What’s New in the Patient Safety World

December 2018

Cost Savings from Eliminating Unnecessary Telemetry

 

 

In our numerous columns on alarm fatigue and alarm management, we’ve emphasized that the first place to look to reduce unnecessary alarms is usually telemetry (see our columns for July 2, 2013 “Issues in Alarm Management”, October 2014 “Alarm Fatigue: Reducing Unnecessary Telemetry Monitoring”, and August 16, 2016 “How Is Your Alarm Management Initiative Going?”).

 

In addition to the beneficial patient safety aspect of reducing unnecessary alarms that might contribute to alarm fatigue, there is also a potential for cost savings. A new study (Chong-Yik 2018) demonstrates the considerable cost savings when you limit use of telemetry to those patients meeting the AHA/ACA guidelines for telemetry. The researchers reviewed 250 consecutive patients admitted to telemetry capable beds on the general medical-surgical, noncritical care units at a tertiary care hospital. Only 24% of telemetry days were deemed appropriate based on the American Heart Association Practice Standards for Electrocardiographic Monitoring in Hospital Settings  (Drew 2004, Sandau 2017). The cost of telemetry was calculated as $34.28 more per day than a nontelemetry hospital day. They calculated that elimination of inappropriate telemetry days would result in a minimum estimated savings of $37,007 in these 250 patients, and an annual savings of $528,241 overall. Importantly, no cardiac code call occurred on a “nontelemetry” day (codes on patients not meeting the criteria were for respiratory events rather than cardiac events). Of 16 significant arrhythmias detected by telemetry, all were on appropriate telemetry days. Of 19 significant clinical decisions were prompted by telemetry, only one was on a “nontelemetry” day.

 

Many hospitals have never developed local guidelines to help identify which patients should be monitored by telemetry (and which should not). Moreover, criteria for continued monitoring are extremely important because all too often a physician orders telemetry and it gets continued indefinitely. Getting your physician staff involved early in developing your telemetry criteria is the key.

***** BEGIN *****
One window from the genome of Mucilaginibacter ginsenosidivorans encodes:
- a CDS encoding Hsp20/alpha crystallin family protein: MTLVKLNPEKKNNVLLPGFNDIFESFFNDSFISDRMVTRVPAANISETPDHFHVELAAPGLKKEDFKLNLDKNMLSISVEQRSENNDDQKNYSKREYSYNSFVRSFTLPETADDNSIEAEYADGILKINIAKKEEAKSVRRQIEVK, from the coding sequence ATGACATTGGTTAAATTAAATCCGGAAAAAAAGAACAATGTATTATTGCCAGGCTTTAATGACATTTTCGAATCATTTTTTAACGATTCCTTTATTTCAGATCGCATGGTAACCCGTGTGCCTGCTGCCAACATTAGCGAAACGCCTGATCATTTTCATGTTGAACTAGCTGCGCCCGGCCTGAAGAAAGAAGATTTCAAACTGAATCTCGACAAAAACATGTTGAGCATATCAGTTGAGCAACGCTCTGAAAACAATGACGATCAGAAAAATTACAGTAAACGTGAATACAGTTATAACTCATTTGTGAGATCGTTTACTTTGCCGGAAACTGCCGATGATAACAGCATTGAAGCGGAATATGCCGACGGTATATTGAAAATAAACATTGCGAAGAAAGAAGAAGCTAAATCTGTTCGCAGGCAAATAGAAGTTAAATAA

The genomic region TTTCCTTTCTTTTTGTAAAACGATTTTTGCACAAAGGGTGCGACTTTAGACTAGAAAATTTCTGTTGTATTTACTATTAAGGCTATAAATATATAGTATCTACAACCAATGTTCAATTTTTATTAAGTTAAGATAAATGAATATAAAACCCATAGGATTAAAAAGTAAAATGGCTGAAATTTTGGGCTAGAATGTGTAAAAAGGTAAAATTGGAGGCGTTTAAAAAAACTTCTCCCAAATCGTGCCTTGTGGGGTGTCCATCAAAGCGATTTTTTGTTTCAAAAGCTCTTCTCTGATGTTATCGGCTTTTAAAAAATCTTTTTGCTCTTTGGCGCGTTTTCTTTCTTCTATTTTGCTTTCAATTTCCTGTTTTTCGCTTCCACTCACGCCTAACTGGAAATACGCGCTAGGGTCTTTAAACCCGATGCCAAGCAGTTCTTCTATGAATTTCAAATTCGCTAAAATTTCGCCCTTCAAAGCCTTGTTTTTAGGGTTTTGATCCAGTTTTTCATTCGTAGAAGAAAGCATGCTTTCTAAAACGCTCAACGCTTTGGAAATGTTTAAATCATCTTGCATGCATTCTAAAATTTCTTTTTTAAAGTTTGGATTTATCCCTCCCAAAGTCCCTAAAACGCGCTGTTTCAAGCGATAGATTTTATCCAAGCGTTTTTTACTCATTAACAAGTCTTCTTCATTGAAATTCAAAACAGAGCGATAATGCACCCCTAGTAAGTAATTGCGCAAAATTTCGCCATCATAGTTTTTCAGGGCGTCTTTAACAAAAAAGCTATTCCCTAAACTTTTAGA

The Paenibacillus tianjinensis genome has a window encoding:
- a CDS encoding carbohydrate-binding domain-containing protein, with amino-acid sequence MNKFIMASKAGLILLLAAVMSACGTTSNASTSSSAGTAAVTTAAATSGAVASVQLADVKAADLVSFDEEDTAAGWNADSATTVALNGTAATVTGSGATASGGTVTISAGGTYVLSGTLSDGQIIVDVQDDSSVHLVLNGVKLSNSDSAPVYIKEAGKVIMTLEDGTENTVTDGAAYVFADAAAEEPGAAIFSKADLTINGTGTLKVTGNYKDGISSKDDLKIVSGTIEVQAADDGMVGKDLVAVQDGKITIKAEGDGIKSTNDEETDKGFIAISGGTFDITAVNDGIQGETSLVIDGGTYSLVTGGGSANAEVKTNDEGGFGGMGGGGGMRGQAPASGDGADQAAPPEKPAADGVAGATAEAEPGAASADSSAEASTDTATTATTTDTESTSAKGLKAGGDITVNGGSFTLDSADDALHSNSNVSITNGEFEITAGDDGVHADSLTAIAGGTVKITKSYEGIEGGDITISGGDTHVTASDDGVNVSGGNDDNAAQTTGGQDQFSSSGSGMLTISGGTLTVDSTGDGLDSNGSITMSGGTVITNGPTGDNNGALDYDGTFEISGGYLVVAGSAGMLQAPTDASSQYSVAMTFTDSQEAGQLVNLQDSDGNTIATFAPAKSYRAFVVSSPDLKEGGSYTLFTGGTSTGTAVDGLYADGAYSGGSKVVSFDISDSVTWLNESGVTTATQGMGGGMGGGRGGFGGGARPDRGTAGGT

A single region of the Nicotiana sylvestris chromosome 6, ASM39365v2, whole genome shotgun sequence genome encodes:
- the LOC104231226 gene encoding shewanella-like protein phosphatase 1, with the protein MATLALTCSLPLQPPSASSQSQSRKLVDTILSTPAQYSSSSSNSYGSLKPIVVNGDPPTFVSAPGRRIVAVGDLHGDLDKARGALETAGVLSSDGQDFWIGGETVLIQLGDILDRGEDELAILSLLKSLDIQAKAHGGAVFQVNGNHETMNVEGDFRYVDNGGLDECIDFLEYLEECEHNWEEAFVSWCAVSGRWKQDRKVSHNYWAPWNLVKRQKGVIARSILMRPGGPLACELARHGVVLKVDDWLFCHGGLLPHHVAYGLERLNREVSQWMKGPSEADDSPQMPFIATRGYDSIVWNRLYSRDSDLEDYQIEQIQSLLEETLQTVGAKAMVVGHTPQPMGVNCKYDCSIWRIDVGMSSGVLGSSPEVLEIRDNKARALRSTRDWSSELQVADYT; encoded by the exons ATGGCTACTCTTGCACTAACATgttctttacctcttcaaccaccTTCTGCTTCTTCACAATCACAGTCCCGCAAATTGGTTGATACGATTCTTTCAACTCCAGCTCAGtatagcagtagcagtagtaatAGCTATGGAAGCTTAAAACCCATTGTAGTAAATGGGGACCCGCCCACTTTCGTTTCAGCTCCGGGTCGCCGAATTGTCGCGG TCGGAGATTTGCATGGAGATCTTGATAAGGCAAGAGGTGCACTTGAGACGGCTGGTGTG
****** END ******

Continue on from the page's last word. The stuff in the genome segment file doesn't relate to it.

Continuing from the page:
In our October 2014 What's New in the Patient Safety World column “Alarm Fatigue: Reducing Unnecessary Telemetry Monitoring” we cited a study at Christiana Care Health System that successfully implemented a system that significantly reduced unnecessary non-ICU telemetry and achieved substantial financial savings while not adversely impacting patient safety (Dressler 2014). A multidisciplinary team designed the program and ensured appropriate training of impacted departments. The key component was hardwiring the AHA guidelines into their electronic ordering system. Providers were now required to choose an indication from a list, each of which included a duration based upon the AHA guidelines. In addition, they removed telemetry orders from order sets for conditions where monitoring was not supported by the AHA guidelines. Also, guidelines were established for automatic discontinuation of telemetry monitoring.

 

Focusing on unnecessary telemetry monitoring can lead to significant financial savings without sacrificing patient safety and likely reducing alarm fatigue.

 

 

 

Prior Patient Safety Tips of the Week pertaining to alarm-related issues:

 

 

 

 

 

References:

 

 

Chong-Yik R, Bennett AL, Milani RV, Morin DP. Cost-Saving Opportunities with Appropriate Utilization of Cardiac Telemetry. Am J Cardiol 2018; 122, Issue 9, Pages 1570–1573

https://www.ajconline.org/article/S0002-9149(18)31488-7/fulltext

 

 

Drew BJ, Califf RM, Funk M, Kaufman ES, Krucoff MW, Laks MM, Macfarlane PW, Sommargren C, Swiryn S, Van Hare GF, American Heart Association, Councils on Cardiovascular Nursing, Clinical Cardiology, and Cardiovascular Disease in the Young. Practice standards for electrocardiographic monitoring in hospital settings: an American Heart Association scientific statement from the Councils on Cardiovascular Nursing, Clinical Cardiology, and Cardiovascular Disease in the Young [published correction appears in Circulation. 2005;111:378]. Circulation 2004; 110: 2721-2746

https://www.ahajournals.org/doi/pdf/10.1161/01.CIR.0000145144.56673.59

 

 

Sandau KE, Funk M, Auerbach A, et al. AHA Scientific Statement. Update to Practice Standards for Electrocardiographic Monitoring in Hospital Settings: A Scientific Statement From the American Heart Association. Circulation 2017; 136: e273-e344 Originally published October 3, 2017

http://circ.ahajournals.org/content/136/19/e273

 

 

Dressler R, Dryer MM, Coletti C, et al. Altering Overuse of Cardiac Telemetry in Non–Intensive Care Unit Settings by Hardwiring the Use of American Heart Association Guidelines. (Research Letter). JAMA Intern Med 2014; published online first September 22, 2014

http://archinte.jamanetwork.com/article.aspx?articleid=1906998

 

 

 

 

 

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